Beyond the Seizure: Evidence for Assessment and Treatment of Psychosocial Well-Being in Children with Epilepsy

Virtual Special Editions are collections of targeted papers curated by a Guest Editor. Here Ms K. Bailey Queen's University, Department of Psychology, Canada talks about Paediatric Psychosocial Well-Being.

Research and medical care of individuals with epilepsy tend to focus on treatment and management of seizures. In this virtual special edition we present a collection of papers that examine psychosocial aspects that should also be considered in the development of a comprehensive care plan for children with epilepsy.

In the first paper, Bailey and Im-Bolter propose that there are environmental factors that impact development of children and adolescents diagnosed with epilepsy [1]. These authors utilize Bonfenbrenner’s ecological systems model to explain how social contextual factors may contribute to the development of psychopathology in children with epilepsy. In their review, they discuss a variety of proximal and distal social structures that have a negative impact on interpersonal interactions (e.g., parent – child relationships) and increase the risk of psychopathology.

Other studies examine the negative impact that epilepsy has on the quality of life for children with epilepsy [2-4]. Using qualitative methods, McEwan et al. provide evidence that adolescents with epilepsy struggle with peer relationships and development of autonomy and independence [2]. Quantitative research suggests that reduced quality of life may be less about the severity of the disease and more about parental concerns and support [3-4]. Cianchetti et al. report that parents worry about the future of their children and adolescents regardless of the severity of the disease and this apprehension is negatively associated with quality of life for children and parents [3]. Research by Murugupillai et al. also indicates that parental concerns about their children extend beyond the physical ramifications of seizures. Parents tend to have concerns about their child’s school and employment success, behavioural problems, and psychological and emotional functioning [4]. Parental concerns about psychological and emotional functioning are not unfounded. Approximately 12-14% of children and adolescents with epilepsy also have depression (Reilly et al. 2011). In 2011, Reilly et al. conducted a systematic review of the literature that examines depression and anxiety in children with epilepsy. The review provides an overview of the literature describing the prevalence, symptoms, assessment, diagnosis and treatment of anxiety and depression in children with epilepsy. A recent review by Kanner (2017) emphasizes the need to include assessment of psychiatric comorbidities in the evaluation of new cases of patients presenting with seizures.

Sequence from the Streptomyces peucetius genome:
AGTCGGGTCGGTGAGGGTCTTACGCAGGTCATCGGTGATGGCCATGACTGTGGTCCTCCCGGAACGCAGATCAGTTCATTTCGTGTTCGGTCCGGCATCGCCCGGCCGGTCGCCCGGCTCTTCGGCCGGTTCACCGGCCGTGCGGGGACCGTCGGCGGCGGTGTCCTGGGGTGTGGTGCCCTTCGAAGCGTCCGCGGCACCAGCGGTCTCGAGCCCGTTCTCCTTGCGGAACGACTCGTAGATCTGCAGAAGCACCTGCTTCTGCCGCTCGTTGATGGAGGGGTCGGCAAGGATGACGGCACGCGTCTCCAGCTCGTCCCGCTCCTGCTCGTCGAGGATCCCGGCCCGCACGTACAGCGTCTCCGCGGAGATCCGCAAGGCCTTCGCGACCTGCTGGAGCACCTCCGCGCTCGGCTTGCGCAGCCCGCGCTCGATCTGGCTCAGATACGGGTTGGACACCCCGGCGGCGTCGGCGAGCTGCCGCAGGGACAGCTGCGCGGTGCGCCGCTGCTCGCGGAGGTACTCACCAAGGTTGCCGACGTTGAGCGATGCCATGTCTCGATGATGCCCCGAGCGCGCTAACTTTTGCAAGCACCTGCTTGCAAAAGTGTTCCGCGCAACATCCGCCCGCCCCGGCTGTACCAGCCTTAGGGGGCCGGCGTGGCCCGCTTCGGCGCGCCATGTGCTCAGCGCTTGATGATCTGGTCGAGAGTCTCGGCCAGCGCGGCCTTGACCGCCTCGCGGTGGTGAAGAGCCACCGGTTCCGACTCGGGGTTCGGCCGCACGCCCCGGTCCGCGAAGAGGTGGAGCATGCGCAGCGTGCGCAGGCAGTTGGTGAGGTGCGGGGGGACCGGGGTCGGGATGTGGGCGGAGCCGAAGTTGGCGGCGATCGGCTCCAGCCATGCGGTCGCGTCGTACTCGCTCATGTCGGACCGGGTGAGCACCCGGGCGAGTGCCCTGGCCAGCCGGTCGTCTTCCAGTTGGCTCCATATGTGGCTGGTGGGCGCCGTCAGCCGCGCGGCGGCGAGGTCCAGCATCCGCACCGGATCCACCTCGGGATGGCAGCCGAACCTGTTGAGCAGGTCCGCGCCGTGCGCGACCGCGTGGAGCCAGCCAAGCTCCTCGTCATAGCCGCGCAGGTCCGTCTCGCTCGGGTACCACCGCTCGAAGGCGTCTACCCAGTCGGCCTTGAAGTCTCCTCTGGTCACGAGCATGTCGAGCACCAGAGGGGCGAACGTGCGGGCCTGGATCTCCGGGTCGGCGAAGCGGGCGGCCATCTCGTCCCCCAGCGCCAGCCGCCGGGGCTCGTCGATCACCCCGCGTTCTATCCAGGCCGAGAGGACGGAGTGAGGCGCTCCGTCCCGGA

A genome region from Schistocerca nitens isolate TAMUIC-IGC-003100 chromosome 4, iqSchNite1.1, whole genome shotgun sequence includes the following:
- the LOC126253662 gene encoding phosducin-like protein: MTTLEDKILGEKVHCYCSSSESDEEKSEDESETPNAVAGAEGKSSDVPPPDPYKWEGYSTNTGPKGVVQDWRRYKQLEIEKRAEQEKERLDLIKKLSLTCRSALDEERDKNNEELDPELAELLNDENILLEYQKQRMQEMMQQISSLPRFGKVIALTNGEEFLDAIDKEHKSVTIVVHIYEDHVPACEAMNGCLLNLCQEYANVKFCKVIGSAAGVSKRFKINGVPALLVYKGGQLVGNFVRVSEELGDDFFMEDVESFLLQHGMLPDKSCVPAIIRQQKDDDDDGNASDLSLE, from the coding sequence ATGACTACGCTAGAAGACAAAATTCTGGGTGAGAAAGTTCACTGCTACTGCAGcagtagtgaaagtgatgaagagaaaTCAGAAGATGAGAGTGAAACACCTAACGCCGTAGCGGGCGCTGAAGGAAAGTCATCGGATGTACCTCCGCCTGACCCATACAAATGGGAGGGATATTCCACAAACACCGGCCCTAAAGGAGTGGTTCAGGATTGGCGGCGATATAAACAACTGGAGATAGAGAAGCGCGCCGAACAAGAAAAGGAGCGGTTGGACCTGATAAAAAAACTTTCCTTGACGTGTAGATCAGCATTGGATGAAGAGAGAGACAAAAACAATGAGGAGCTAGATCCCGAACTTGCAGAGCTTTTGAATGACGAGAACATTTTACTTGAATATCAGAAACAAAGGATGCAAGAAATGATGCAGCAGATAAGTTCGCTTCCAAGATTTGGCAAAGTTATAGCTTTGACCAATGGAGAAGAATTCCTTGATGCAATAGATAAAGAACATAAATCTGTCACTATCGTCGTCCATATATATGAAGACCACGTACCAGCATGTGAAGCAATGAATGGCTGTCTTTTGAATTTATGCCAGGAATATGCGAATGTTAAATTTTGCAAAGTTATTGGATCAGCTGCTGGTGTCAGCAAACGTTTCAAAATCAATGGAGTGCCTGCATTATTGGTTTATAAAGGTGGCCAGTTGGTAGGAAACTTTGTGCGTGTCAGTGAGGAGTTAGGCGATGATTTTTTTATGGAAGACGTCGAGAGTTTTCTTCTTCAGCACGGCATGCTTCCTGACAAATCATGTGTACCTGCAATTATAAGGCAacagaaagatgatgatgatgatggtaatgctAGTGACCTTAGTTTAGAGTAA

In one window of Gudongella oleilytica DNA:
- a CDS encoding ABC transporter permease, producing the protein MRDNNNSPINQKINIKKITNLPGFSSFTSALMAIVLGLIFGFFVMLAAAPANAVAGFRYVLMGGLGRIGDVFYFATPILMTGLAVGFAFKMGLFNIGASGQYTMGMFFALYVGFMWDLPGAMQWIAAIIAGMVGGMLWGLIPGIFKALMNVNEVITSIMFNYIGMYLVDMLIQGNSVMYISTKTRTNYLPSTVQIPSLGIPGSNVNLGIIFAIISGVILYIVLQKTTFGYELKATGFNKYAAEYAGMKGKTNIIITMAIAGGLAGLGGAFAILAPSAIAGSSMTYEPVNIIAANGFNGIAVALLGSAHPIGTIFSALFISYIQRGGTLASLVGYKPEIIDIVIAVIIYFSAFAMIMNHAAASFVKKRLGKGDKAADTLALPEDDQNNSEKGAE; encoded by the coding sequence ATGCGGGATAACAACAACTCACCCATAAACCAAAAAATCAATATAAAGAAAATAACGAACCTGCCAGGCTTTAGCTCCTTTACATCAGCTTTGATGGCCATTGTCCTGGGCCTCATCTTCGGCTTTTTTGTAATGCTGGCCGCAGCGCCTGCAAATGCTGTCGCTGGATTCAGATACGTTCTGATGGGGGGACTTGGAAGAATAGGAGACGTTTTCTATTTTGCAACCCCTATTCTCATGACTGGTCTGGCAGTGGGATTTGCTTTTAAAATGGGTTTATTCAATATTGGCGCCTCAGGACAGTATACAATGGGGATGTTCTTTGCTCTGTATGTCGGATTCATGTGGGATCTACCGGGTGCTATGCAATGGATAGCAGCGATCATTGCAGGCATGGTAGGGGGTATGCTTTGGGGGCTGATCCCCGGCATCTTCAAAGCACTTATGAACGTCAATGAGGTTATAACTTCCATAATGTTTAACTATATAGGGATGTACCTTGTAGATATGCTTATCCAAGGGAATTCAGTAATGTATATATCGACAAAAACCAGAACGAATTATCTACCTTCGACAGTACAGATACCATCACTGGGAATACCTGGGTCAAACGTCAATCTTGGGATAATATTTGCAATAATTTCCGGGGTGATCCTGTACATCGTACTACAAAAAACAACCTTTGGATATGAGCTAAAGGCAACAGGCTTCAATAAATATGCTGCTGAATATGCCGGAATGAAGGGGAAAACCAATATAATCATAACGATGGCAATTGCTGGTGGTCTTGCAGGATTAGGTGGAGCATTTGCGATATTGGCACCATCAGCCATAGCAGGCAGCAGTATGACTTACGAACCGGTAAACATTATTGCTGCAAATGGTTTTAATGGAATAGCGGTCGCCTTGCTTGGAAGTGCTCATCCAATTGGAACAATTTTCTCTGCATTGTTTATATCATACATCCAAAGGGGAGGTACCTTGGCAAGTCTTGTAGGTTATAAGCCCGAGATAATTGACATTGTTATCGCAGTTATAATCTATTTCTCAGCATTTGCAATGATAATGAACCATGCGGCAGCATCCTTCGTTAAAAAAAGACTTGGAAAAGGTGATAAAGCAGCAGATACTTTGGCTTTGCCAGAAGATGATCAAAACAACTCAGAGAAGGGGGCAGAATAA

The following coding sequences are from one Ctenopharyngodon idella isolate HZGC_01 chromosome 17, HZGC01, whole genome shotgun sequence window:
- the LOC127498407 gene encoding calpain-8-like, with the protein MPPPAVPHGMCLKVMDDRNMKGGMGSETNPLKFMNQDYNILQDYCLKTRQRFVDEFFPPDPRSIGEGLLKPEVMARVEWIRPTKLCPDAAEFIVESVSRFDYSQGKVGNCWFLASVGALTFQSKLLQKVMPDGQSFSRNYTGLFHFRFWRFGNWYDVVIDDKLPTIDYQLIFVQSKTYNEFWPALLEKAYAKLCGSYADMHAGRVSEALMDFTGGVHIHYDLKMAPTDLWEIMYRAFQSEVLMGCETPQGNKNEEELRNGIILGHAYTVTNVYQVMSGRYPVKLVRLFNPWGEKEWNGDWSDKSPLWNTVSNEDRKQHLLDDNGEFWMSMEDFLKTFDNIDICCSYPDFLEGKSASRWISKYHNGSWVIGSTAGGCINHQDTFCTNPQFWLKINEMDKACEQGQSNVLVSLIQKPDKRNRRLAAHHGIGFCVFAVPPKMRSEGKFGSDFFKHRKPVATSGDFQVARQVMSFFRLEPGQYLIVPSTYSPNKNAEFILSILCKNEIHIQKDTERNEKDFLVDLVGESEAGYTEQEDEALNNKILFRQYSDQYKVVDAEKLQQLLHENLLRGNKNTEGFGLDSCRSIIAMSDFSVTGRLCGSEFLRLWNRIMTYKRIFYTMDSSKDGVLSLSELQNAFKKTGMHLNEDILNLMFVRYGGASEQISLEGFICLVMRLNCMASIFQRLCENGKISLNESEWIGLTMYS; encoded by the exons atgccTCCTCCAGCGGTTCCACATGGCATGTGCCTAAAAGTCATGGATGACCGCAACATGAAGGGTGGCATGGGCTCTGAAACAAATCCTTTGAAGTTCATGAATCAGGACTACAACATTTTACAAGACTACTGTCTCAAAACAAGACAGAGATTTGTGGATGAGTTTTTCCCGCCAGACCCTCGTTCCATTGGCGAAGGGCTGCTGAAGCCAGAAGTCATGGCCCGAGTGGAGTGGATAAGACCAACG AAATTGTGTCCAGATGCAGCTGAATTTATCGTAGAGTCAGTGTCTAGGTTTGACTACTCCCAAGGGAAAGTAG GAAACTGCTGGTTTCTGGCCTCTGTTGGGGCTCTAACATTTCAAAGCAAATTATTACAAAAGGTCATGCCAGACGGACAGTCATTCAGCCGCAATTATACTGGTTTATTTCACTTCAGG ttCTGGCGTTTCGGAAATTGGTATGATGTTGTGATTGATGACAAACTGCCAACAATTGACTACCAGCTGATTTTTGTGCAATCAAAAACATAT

Lastly, treatment of psychopathology is considered by Jones et al. [7]. These authors argue that there are a number of negative social factors associated with epilepsy that require intervention. They examined the efficacy of cognitive behaviour therapy initially developed for children with anxiety disorders to reduce social anxiety in a group of 15 children with epilepsy who met criteria for an anxiety disorder. During the 12-week program children were taught social skills and given opportunities to practice these skills. Participation in the program resulted in a decline in social anxiety and improved self concept by the 12th week and persisted at the 3-month follow up.

Taken together, this collection of articles highlights the need to consider psychosocial well-being in assessment and treatment of children with epilepsy.